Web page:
05 Jul FDA Upholds Denial of Avastin
Avastin is no longer FDA approved for breast cancer. This decision was upheld at a hearing last week. Eye patients, however, need not worry.
The Food and Drug Administration had removed its approval for Avastin for the treatment of breast cancer last December. A hearing last week (June, 2011) allowed Genentech and the drugs’ supporters, to voice their concerns about the removal of the drug.
- While the FDA has removed its approval for one type of cancer, the drug is not being removed from the market.
The FDA argues that bevacizumab (generic name) is not effective in treating breast cancer patients and, so, reversed its original decision. The counter argument claims that Avastin is effective, though in a minority of patients.
This anti-VEGF drug has become effective treatment for wet macular degeneration. Avastin, used for the treatment of a variety of cancers, has become the standard of care and is used my most retinal specialists for their patients.
Avastin Not Effective for Breast Cancer
The initial data indicated that bevacizumab, when given along with another drug, stymied the progression of the disease for 5-6 months compared to the other drug alone. Avastin was given quick approval for breast cancer.
Since then, re-investigation could not duplicate the results, yet the incidence of GI bleeding complications were notable. There was no evidence showing improved lifespan either.
The FDA upheld the decision.
What Does This Mean?
Removing an FDA approval only means that insurance companies are likely not to reimburse doctors and hospitals for the treatment. While treatment can theoretically still be performed, it would require that patients pay for it out-of-pocket. Thus, it is cost prohibitive in most cases.
Regardless of the FDA hearing, eye patients do not need to worry. Though the drug may no longer be available for patients with breast cancer, the drug will still be on the market for other treatments.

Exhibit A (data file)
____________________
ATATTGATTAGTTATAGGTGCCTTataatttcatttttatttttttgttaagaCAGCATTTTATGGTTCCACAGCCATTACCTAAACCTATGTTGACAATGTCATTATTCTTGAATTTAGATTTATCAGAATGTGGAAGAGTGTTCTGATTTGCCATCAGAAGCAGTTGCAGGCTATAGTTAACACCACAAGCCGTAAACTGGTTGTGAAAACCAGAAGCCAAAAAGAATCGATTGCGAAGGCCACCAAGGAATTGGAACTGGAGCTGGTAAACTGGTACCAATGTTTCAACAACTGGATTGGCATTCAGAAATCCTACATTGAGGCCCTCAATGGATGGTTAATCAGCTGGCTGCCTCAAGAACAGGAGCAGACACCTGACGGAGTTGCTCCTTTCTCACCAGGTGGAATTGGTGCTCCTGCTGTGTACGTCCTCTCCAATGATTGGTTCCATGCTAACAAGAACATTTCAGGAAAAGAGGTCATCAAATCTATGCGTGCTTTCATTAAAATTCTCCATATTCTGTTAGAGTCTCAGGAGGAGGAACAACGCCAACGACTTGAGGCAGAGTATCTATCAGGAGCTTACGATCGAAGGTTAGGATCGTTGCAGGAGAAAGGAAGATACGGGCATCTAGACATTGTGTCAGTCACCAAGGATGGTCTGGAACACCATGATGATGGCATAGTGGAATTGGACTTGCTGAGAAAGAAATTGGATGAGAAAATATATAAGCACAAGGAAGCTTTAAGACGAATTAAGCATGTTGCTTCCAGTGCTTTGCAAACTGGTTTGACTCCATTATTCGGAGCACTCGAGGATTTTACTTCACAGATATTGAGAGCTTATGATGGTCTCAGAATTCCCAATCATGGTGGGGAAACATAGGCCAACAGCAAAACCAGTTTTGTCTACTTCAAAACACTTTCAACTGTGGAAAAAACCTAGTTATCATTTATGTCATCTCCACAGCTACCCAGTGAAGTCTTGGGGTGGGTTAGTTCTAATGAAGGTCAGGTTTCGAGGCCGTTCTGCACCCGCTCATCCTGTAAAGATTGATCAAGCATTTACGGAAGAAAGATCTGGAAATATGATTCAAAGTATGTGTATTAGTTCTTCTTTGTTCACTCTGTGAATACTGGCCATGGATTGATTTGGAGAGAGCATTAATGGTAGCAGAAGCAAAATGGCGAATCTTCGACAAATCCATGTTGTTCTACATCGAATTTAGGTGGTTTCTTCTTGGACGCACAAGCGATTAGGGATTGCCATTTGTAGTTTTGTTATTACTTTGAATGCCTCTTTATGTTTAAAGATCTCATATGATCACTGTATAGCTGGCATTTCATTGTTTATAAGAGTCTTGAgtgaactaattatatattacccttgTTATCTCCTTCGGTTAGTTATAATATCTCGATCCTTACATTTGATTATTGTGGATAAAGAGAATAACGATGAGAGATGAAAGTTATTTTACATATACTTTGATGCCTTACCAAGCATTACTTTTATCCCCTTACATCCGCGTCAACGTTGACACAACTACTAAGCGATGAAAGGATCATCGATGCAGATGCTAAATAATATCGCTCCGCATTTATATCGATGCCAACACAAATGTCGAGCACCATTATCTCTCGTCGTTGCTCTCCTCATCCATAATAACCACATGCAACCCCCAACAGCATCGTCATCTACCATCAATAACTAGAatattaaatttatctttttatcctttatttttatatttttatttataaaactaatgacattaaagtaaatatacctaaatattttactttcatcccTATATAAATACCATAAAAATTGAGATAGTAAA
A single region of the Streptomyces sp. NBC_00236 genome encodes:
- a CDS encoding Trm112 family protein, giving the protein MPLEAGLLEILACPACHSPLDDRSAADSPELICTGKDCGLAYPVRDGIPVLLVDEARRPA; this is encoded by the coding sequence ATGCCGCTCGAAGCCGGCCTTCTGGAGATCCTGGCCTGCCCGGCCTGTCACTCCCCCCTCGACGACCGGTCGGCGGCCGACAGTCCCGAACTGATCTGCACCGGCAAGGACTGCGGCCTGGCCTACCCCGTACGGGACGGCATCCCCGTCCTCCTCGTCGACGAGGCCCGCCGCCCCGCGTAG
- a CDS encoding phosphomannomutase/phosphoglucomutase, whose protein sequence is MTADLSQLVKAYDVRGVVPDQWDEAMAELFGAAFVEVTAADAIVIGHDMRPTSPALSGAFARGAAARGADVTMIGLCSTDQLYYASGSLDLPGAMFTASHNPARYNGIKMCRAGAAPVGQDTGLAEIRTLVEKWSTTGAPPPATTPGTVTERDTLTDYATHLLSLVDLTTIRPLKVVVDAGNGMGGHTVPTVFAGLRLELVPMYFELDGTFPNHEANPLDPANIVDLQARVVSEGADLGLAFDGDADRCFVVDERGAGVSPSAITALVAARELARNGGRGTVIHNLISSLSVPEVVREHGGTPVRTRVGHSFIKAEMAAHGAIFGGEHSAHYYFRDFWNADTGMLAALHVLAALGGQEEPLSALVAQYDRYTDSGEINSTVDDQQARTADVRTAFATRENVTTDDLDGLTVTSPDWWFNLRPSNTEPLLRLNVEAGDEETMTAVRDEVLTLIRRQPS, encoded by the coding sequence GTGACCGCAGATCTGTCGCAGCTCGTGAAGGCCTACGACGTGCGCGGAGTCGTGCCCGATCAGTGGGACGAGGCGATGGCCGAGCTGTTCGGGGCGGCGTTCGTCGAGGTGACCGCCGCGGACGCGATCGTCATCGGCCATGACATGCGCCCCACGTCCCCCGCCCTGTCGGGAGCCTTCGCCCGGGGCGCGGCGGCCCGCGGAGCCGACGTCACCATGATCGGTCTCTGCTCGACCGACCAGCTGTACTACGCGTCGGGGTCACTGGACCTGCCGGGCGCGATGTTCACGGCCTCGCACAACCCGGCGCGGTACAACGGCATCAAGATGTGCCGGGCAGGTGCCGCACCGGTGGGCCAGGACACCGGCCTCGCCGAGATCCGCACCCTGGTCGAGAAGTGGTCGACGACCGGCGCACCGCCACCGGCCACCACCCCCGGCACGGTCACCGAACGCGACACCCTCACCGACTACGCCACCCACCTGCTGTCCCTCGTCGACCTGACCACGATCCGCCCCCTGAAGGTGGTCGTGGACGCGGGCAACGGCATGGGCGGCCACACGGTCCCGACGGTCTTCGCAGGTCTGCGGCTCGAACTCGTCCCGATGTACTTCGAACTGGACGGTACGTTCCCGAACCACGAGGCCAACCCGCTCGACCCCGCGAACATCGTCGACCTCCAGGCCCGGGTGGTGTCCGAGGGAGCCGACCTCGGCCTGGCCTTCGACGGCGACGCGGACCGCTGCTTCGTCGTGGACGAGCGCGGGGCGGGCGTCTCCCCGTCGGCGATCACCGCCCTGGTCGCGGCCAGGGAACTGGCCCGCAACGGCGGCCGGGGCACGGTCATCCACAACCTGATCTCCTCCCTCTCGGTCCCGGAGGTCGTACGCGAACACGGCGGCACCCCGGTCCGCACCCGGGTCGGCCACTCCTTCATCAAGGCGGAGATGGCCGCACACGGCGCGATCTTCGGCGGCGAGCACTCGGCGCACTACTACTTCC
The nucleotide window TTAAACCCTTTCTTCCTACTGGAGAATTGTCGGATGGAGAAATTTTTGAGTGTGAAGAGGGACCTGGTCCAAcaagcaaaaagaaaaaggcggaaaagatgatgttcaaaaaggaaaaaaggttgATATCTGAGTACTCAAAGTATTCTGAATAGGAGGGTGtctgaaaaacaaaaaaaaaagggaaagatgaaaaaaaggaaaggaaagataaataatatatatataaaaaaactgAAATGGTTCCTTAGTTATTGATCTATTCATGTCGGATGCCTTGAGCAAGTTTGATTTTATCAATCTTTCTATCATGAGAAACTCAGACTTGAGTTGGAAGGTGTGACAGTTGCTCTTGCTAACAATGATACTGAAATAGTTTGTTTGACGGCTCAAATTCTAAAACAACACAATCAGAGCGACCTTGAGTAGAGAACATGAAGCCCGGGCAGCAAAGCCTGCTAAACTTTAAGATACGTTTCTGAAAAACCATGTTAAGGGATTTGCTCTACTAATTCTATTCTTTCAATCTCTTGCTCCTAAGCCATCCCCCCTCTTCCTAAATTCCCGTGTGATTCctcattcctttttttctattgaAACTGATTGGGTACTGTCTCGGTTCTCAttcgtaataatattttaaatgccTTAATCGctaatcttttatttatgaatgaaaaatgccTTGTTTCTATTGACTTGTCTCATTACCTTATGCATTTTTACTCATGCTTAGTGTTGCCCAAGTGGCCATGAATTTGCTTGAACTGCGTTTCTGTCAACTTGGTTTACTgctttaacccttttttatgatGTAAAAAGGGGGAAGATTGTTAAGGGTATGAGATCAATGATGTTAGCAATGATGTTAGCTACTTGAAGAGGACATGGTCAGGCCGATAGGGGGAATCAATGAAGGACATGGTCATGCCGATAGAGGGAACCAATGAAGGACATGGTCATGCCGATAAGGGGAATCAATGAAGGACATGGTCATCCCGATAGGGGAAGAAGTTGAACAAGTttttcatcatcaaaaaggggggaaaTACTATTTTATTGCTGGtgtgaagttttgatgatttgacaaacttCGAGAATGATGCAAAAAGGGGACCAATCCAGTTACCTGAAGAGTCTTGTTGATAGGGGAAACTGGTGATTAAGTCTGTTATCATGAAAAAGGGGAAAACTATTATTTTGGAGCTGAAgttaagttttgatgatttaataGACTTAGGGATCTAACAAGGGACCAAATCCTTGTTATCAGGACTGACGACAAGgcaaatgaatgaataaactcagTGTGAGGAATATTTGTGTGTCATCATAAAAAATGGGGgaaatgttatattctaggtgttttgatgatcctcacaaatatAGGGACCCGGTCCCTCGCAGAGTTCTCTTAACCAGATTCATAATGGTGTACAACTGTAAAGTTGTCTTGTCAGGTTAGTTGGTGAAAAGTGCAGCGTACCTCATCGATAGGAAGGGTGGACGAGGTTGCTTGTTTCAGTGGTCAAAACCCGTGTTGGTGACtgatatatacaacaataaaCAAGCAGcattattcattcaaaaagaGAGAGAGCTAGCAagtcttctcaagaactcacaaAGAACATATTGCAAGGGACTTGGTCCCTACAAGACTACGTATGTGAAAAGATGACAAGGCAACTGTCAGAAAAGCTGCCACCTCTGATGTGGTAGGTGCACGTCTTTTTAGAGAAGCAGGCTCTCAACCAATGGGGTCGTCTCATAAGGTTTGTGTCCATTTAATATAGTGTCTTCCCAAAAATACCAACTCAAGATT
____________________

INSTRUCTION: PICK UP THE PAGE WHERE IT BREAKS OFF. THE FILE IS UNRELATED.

We should be able to continue using it as a first line treatment for wet macular degeneration. Avastin may have lost its FDA approval for the treatment of breast cancer, but this is different than a drug being removed from the market.
(By the way, I have wondered why the FDA could not have compromised, in that, as long as existing patients accept the risks, treatment could continue. Why not remove the FDA approval from this point forward?)
John D.Posted at 04:19h, 09 July
Thanks for your periodical updates on the world of eye care, I am not aware of many eye specialists that take such an interest to communicate to patients and lurkers as you do. I found this sight because of my floaters and this site has shown me hope and the world of research for many eye diseases. After I get my eyes fixed I would like to get active in fund-raising and getting out the word for eye research. I am in contact with many big youtube stars who raise thousands for cancer and AIDS research. I hope to do the same for diseases of the eye.
Thanks for your time to communicate with the public. I will be making my Appointment with you in Sept. or October.
Randall V. Wong, M.D.Posted at 09:50h, 11 July
Thanks for the kind words. Yes, I would hope that more docs would consider doing this…..the time is right and there are too many benefits for everyone!
Look forward to your appointment.
GM HolmesPosted at 09:24h, 03 August
I have Type 2 diabetes and hypertension and have lost some vision over the years. My vision was going downhill in my left eye but after three injections by Dr. Wong of Avastin 2.5 MG and an Ozurdex injection, I believe I can see better than before I had the first Avastin injection!
Randall V. Wong, M.D.Posted at 10:26h, 07 August
Thanks for the kind words and support!